Most of us were taught about the English Civil War in history lessons at school but how much can you remember? Haynes’ latest Practical Lifestyle Manual offers a fascinating insight into the 20-year period that turned the country on its head.
The war began in 1640 and lasted until the restoration of the monarchy. It was a divisive and disruptive episode in English history, when loyalties were tested and saw family set against family, brother against brother, and neighbour against neighbour.
Its causes lay in attitudes towards religion, the authority of the King, and a belief among many that Parliament should have more say in how the country was governed. In time these tensions grew and escalated into armed conflict that saw the abolition of the monarchy and the House of Lords, the beheading of King Charles I and the subjugation of the nation under a military protectorate headed by Oliver Cromwell. When the monarchy was finally restored in 1660 and King Charles II returned to the throne, the war was brought to an end, but the untold suffering it had heaped on the ordinary citizens of England continued for years after. It took generations for the scars of the Civil War to heal.
English Civil War specialist Stephen Bull opens the English Civil War Operations Manual with a chapter outlining the course of the conflict, including accounts of the main battles and notable events in the war; he then reviews the organisation and structure of the two opposing forces, their commanders and their armies – the Royalists (also known as Cavaliers) and the Parliamentarians (the Roundheads); he goes on to describe their weapons and how they were used – mortar, cannon, musket (matchlock and flintlock), swords and pike; equipment, uniforms and armour; battlefield tactics involving musketeers, pikemen and cavalry, and how they were used; and finally, the aftermath of the Civil War and the insights we can gain today into the period through archaeology.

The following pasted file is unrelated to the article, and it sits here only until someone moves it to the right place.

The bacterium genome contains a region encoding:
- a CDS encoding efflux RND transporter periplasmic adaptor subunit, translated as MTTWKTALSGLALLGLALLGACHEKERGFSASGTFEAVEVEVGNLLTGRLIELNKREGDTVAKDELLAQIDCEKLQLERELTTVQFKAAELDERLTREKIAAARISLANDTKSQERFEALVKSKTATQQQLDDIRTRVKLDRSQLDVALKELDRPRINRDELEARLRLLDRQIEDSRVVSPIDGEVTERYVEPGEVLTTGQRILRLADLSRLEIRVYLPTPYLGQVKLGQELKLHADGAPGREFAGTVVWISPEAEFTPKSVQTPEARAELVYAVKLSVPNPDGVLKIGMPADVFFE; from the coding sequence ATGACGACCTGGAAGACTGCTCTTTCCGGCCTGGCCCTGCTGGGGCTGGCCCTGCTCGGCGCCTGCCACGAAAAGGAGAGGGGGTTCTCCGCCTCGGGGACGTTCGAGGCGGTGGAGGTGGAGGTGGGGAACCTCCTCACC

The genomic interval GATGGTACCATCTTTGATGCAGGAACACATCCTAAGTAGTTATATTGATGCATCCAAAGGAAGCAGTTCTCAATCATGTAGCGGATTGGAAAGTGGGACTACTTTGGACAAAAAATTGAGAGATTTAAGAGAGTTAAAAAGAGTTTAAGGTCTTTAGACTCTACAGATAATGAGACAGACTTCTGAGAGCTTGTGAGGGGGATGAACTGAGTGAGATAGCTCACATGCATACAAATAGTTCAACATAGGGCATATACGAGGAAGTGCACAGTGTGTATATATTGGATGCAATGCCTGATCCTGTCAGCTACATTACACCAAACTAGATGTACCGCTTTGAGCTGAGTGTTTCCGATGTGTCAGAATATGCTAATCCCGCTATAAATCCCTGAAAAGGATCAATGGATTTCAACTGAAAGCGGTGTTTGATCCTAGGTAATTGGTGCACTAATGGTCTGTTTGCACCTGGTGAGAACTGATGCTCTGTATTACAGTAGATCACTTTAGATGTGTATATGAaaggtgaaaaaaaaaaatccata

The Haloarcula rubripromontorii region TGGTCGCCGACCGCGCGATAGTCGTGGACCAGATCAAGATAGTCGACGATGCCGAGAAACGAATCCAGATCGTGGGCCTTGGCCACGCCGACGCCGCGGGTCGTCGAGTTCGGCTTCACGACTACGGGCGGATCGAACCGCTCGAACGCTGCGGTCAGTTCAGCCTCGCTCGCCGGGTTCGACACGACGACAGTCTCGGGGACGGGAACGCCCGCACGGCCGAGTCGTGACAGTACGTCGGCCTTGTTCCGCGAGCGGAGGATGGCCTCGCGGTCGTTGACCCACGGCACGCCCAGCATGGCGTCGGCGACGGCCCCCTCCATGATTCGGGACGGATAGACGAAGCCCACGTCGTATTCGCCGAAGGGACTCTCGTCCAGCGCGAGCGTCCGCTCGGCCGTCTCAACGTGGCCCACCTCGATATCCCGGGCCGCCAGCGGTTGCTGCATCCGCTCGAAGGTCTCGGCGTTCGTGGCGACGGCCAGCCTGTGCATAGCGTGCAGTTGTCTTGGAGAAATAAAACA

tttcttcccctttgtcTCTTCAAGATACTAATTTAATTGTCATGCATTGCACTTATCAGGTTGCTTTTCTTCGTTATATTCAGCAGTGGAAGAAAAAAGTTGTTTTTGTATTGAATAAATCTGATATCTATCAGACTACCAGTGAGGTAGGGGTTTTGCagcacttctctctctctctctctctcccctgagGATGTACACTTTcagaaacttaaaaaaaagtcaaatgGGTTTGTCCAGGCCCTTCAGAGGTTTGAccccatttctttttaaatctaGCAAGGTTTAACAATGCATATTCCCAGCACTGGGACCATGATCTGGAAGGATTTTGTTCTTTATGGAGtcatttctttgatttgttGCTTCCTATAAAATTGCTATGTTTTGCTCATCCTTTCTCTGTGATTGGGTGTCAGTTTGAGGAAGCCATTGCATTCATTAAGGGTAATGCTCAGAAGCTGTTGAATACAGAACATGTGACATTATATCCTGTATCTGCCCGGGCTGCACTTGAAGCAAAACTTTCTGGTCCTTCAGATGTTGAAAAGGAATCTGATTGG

Stephen Bull is Curator of Military History and Archaeology at the Museum of Lancashire. He is widely published as an author of military history and has contributed to television documentaries for the BBC and Channel 4. He has previously worked for the BBC and at the National Army Museum.